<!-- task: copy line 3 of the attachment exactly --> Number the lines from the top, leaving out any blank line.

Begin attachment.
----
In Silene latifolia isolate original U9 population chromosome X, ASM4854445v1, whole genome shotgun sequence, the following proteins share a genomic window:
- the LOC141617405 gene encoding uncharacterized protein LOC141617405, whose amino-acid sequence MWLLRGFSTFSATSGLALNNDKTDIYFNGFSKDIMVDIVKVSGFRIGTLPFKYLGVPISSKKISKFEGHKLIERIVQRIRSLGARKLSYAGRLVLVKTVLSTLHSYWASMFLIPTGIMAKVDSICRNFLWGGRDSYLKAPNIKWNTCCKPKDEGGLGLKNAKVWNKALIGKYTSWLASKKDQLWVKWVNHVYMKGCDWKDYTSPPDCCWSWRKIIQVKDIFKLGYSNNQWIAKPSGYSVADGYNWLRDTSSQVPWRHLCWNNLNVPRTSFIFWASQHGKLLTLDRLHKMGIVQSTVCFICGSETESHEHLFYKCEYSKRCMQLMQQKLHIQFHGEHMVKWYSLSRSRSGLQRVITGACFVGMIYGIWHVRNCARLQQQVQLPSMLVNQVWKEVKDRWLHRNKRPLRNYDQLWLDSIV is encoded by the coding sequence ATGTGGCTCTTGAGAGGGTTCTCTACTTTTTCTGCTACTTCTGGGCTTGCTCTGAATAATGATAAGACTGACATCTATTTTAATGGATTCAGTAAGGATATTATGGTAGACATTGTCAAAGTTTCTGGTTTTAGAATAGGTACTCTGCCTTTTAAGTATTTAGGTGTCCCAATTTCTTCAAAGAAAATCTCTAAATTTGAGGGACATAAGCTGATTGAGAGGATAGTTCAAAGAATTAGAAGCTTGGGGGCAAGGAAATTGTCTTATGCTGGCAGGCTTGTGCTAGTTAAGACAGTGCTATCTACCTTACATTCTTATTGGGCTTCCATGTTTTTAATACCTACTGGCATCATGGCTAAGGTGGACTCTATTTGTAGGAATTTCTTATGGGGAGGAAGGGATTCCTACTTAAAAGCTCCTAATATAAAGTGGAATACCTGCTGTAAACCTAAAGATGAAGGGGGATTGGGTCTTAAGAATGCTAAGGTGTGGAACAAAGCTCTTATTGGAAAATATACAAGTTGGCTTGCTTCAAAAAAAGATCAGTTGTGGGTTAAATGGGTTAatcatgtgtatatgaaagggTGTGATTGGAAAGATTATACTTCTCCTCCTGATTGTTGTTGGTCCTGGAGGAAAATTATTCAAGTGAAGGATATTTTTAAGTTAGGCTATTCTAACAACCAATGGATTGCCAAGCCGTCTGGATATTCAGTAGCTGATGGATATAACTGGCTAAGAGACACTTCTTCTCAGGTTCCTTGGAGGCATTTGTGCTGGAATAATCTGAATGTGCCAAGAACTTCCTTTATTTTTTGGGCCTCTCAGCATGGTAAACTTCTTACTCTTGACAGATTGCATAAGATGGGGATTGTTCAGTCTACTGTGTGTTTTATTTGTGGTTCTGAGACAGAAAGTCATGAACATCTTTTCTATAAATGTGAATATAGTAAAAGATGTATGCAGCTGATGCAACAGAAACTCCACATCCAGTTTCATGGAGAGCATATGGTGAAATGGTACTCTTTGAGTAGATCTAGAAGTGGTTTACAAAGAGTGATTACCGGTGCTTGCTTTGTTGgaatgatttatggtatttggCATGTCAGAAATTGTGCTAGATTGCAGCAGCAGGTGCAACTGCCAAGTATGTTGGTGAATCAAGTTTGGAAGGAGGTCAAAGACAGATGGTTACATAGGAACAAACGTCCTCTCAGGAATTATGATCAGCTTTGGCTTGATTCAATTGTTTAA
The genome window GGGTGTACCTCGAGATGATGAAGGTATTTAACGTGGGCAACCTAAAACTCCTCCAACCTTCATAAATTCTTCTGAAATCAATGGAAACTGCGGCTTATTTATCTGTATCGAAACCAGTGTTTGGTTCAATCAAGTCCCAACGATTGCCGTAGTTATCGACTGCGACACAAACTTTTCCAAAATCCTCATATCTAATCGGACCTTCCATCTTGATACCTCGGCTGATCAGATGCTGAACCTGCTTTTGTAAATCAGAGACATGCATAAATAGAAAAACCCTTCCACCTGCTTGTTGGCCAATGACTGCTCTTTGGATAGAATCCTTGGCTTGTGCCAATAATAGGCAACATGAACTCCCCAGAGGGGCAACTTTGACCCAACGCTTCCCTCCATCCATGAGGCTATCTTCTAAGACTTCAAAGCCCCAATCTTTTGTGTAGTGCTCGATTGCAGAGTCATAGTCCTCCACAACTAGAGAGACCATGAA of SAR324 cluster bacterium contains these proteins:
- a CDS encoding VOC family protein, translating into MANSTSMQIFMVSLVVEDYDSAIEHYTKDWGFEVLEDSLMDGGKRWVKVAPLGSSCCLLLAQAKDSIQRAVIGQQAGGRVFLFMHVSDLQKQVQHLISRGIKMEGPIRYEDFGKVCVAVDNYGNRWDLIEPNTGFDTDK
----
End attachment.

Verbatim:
The genome window GGGTGTACCTCGAGATGATGAAGGTATTTAACGTGGGCAACCTAAAACTCCTCCAACCTTCATAAATTCTTCTGAAATCAATGGAAACTGCGGCTTATTTATCTGTATCGAAACCAGTGTTTGGTTCAATCAAGTCCCAACGATTGCCGTAGTTATCGACTGCGACACAAACTTTTCCAAAATCCTCATATCTAATCGGACCTTCCATCTTGATACCTCGGCTGATCAGATGCTGAACCTGCTTTTGTAAATCAGAGACATGCATAAATAGAAAAACCCTTCCACCTGCTTGTTGGCCAATGACTGCTCTTTGGATAGAATCCTTGGCTTGTGCCAATAATAGGCAACATGAACTCCCCAGAGGGGCAACTTTGACCCAACGCTTCCCTCCATCCATGAGGCTATCTTCTAAGACTTCAAAGCCCCAATCTTTTGTGTAGTGCTCGATTGCAGAGTCATAGTCCTCCACAACTAGAGAGACCATGAA of SAR324 cluster bacterium contains these proteins: